Printer Friendly

CMV and heart disease.

CMV and heart disease

Though cytomegalovirus (CMV) can cause flu-like symptoms in infected children and adults, this herpesvirus has prompted concern primarily through its ability to cause birth defects in a developing fetus (SN: 11/19/89, p.327). But a new report suggests another reason to worry about this often asymptomatic infection: "circumstantial" but "increasing" evidence that it can trigger atherosclerosis, a leading cause of death from heart attacks and stroke.

Spurred by evidence that herpesviruses could cause atherosclerosis in birds, Joseph L. Melnick and his colleagues at the Baylor College of Medicine in Houston looked for signs of latent herpes infection in people with coronary artery disease. The team's first report, published in 1983, suggested a possible link. Now, in April 25 JOURNAL OF THE AMERICAN MEDICAL ASSOCIATION, they review their follow-ups and other studies involving human tissues or blood, including six published in the past three years. All show a far higher rate of herpes DNA and other signs of herpesvirus infection -- especially CMV -- in people with advanced atherosclerosis than in people with little or no arterial disease. Because the researchers did not find whole viruses in the atherosclerotic tissue, they suggest "CMV may be an initiating factor" that later vanishes from sites of advanced disease.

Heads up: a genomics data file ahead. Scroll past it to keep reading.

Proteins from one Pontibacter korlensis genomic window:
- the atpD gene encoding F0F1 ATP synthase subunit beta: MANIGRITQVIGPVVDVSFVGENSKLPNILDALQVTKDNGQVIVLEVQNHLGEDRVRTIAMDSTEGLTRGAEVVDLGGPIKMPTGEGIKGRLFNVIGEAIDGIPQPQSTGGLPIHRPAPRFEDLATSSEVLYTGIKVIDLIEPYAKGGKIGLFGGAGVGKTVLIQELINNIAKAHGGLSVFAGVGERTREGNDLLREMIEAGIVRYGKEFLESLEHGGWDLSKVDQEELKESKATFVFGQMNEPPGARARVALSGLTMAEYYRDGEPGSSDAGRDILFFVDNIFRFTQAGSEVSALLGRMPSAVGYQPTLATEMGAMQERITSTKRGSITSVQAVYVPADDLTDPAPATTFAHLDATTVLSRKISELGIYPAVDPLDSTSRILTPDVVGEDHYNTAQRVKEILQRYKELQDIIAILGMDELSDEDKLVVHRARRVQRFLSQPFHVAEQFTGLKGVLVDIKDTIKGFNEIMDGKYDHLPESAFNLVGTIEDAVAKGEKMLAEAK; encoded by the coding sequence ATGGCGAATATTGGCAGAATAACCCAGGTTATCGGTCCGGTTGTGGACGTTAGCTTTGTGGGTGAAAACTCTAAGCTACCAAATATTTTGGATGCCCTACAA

Ultimately, they add, confirming CMV's atherogenicity might spur development of a commercial CMV vaccine.
COPYRIGHT 1990 Science Service, Inc.
No portion of this article can be reproduced without the express written permission from the copyright holder.
Copyright 1990, Gale Group. All rights reserved. Gale Group is a Thomson Corporation Company.

Article Details
Printer friendly Cite/link Email Feedback
Title Annotation:cytomegalovirus
Publication:Science News
Date:May 5, 1990
Previous Article:Enzyme blocker cools inflammatory reaction.
Next Article:Manic depression's ex-X.

Related Articles
Child as father of infection.
Survival bonus for people with AIDS.
Killer-cell infusions fight viral diseases.
Herpes and heart disease: could viruses encourage coronary clogging?
Heart vessel clogs linked to p53.
AIDS-related CMV: how to help yourself.
Viral protein disables a cellular alarm.
Approved Drugs for HIV/AIDS or AIDS-related Conditions.
Potential infectious etiologies of atherosclerosis: a multifactorial perspective. (Synopses).
Active cytomegalovirus infection in patients with septic shock.

Terms of use | Copyright © 2018 Farlex, Inc. | Feedback | For webmasters